Learning to Play

 

Think of the best musician you can think of now. I’m a guitarist myself so I’m going to throw out some old school shredder’s names like EVH, George Lynch, Nuno Bettancourt, but you might think Jimmy Page or B.B. King, or maybe Andre Segovia really kick ass.

When you listen to a virtuoso – a guy so good he makes his talent seem effortless – you’re not listening to just him, you’re listening to all the musicians who influenced him, who inspired him, to become the musician he is now. You’re essentially listening to (or at least variations of) the riffs, licks, arpeggios, melodic stylings, etc. of all the musicians that came before him to which, out of passion, he was inspired to commit to memory.

It’s important to remember, when you hear a great guitarist that his ‘improvised’ guitar licks are still built upon a solid base of a series of learned patterns that harmonize within a given key of music.

A good musician practices his scales, and learns the runs of the guys who influenced him, note for note until they’re subconscious, then he can improvise with them. Likewise a good player caters his learned approaches to the tune of the woman and the environment.

Many critics of Game fail to understand what the ‘A’ stands for in PUA – “artist”. If it seems like a forced script to you, that’s because you haven’t practiced it enough to become a fluent ‘social artist’. Rote memorization of any subject is never conducive to actual internalized learning. All of the subroutines and “canned material” do in fact have a teaching purpose, but it will never seem ‘real’ for you until you understand that they are simply teaching tools to help a greater learning of an internalized Game.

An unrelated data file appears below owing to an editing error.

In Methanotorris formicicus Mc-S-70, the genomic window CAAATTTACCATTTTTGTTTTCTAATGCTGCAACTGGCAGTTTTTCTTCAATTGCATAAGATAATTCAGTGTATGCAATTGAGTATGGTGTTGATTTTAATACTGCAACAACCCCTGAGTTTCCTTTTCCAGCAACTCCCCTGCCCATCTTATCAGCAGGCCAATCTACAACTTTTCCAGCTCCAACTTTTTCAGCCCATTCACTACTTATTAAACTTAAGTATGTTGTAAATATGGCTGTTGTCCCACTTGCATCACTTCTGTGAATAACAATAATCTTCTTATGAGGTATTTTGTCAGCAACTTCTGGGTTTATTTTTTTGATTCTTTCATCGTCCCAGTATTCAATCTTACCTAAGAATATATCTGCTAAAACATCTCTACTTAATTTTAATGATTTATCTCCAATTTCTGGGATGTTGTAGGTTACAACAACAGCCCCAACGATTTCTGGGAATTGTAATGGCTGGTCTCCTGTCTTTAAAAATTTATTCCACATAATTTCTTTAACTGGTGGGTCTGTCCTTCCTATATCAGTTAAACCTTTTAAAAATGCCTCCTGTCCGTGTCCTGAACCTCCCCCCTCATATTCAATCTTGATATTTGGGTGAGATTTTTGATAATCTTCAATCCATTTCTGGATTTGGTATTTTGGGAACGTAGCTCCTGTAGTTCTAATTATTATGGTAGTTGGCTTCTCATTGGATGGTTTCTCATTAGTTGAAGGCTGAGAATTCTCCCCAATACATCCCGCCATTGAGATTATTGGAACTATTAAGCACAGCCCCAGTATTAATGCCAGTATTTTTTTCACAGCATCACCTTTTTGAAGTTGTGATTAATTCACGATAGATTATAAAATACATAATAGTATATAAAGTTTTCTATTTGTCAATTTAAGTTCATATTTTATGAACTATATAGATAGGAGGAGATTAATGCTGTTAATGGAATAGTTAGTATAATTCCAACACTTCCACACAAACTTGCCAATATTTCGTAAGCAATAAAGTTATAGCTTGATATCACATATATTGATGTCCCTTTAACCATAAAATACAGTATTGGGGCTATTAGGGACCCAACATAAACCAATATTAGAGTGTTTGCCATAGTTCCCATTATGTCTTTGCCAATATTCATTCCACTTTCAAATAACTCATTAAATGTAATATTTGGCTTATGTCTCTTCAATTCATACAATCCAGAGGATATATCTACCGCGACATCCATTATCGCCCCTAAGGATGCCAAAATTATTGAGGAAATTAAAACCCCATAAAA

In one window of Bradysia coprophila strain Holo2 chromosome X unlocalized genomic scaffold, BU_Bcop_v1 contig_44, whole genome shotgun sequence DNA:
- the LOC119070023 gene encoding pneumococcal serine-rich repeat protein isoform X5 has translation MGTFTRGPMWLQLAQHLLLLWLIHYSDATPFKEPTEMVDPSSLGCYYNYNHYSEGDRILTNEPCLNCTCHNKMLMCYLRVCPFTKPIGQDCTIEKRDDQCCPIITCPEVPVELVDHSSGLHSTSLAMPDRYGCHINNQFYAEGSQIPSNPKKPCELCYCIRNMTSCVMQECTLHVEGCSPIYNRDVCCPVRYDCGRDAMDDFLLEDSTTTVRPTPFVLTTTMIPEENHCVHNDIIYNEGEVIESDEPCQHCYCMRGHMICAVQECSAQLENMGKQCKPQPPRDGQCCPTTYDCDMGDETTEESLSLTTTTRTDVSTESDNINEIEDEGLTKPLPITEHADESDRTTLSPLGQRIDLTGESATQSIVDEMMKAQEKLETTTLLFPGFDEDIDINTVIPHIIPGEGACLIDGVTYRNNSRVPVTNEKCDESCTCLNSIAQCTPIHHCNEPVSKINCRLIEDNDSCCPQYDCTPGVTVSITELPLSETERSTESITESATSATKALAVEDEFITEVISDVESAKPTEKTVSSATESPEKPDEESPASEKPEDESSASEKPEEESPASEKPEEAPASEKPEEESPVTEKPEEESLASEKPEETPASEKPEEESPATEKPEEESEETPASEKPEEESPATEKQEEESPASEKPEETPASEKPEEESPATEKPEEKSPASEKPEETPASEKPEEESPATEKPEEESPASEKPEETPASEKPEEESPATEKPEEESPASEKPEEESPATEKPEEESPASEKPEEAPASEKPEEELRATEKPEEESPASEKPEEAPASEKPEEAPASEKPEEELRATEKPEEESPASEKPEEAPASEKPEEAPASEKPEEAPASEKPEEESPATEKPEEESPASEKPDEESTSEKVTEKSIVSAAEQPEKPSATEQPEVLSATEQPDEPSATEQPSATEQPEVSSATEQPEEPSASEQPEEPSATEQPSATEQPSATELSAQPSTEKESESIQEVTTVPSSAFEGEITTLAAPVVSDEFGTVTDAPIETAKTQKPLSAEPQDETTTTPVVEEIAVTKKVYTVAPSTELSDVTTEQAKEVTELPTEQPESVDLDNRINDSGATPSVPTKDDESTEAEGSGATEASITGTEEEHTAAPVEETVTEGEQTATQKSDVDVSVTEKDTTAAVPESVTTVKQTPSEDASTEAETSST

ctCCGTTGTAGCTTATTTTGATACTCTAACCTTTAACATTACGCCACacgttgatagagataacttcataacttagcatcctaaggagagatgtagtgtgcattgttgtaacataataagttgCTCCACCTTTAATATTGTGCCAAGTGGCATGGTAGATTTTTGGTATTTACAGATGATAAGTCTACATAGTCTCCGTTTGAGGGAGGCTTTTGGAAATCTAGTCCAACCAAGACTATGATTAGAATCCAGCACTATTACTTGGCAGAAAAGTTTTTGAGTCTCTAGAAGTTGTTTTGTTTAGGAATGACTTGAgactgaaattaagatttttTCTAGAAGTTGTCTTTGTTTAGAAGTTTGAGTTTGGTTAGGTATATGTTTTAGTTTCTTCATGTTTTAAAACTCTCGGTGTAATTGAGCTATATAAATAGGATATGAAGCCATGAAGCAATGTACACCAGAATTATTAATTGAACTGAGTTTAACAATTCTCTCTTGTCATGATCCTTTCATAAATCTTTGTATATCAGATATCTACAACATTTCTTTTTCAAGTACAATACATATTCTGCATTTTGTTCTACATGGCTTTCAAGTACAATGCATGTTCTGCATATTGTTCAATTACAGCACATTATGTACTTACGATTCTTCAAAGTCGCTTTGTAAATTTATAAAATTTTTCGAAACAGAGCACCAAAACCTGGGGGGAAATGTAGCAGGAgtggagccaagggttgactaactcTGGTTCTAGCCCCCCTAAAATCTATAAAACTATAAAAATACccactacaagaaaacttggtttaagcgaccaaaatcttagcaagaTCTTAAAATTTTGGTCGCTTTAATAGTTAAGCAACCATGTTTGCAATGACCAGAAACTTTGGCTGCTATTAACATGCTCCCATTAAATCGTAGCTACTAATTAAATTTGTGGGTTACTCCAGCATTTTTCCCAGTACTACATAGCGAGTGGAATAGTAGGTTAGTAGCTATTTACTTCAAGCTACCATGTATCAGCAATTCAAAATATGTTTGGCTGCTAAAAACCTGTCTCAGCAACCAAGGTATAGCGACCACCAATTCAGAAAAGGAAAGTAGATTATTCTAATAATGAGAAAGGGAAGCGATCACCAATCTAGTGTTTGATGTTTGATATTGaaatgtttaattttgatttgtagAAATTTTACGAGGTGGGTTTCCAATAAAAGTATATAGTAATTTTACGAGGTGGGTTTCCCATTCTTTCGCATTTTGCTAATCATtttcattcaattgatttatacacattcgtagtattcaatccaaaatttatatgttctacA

This is why it’s seemingly easy for critics outside the community sphere to ridicule Game; it all seems like laughable parlor tricks and 70’s disco club pick up lines repackaged for the 21st century. All they see is the ‘how to play guitar’ book and the practice tablature intended to teach the skills needed to play the instrument. They don’t (refuse to?) see the jump between the practice and the learning, to the internalized skill, that to everyone else seems like a natural, enviable, ability. Even the guitarists who never create an original piece of music, but play cover songs so well they can play professionally are still equated with have an effortless skill.


3 responses to “Learning to Play

  • Y

    It’s not just the critics that fail to see the artistry… it’s the PUAs themselves. That’s where the term social robot comes from.

    Which isn’t surprising since so many of them are engineers, programmers, IT people etc.

    They need to train their creative, spontaneous side and move beyond IF > THEN > ELSE thinking.

  • tk

    I agree with this — it’s easy on the outside to look downwards on this material (mostly from AFCs who are clinging to their preconceptions via culturization OR in the non-acceptance stage of inter-gender dynamic truths) — but practice is how improvement is made — and just as one point great focus was needed to switch between a series of scales, it eventually becomes, second-nature and sub-concious.

  • Tom

    Going to put in a correction here. You’ll just have to put up with the nitpicking-LOL. The name of the founder of modern classical guitar technique is Andrés Segovia

    Or more completely, Andrés Segovia Torres, Marqués de Salobreña. Spanish people do love their long names.

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